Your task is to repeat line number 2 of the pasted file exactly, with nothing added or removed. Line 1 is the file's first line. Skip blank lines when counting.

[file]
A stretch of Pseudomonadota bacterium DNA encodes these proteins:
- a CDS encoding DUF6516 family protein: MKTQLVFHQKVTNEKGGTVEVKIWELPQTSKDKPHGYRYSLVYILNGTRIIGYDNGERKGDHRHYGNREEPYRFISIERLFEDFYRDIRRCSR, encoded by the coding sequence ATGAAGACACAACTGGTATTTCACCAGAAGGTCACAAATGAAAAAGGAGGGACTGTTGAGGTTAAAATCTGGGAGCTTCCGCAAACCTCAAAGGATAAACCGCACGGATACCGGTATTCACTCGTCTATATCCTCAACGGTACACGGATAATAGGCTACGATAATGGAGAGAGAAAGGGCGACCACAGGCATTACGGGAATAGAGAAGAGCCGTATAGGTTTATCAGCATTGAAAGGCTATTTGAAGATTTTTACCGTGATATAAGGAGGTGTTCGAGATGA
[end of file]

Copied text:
- a CDS encoding DUF6516 family protein: MKTQLVFHQKVTNEKGGTVEVKIWELPQTSKDKPHGYRYSLVYILNGTRIIGYDNGERKGDHRHYGNREEPYRFISIERLFEDFYRDIRRCSR, encoded by the coding sequence ATGAAGACACAACTGGTATTTCACCAGAAGGTCACAAATGAAAAAGGAGGGACTGTTGAGGTTAAAATCTGGGAGCTTCCGCAAACCTCAAAGGATAAACCGCACGGATACCGGTATTCACTCGTCTATATCCTCAACGGTACACGGATAATAGGCTACGATAATGGAGAGAGAAAGGGCGACCACAGGCATTACGGGAATAGAGAAGAGCCGTATAGGTTTATCAGCATTGAAAGGCTATTTGAAGATTTTTACCGTGATATAAGGAGGTGTTCGAGATGA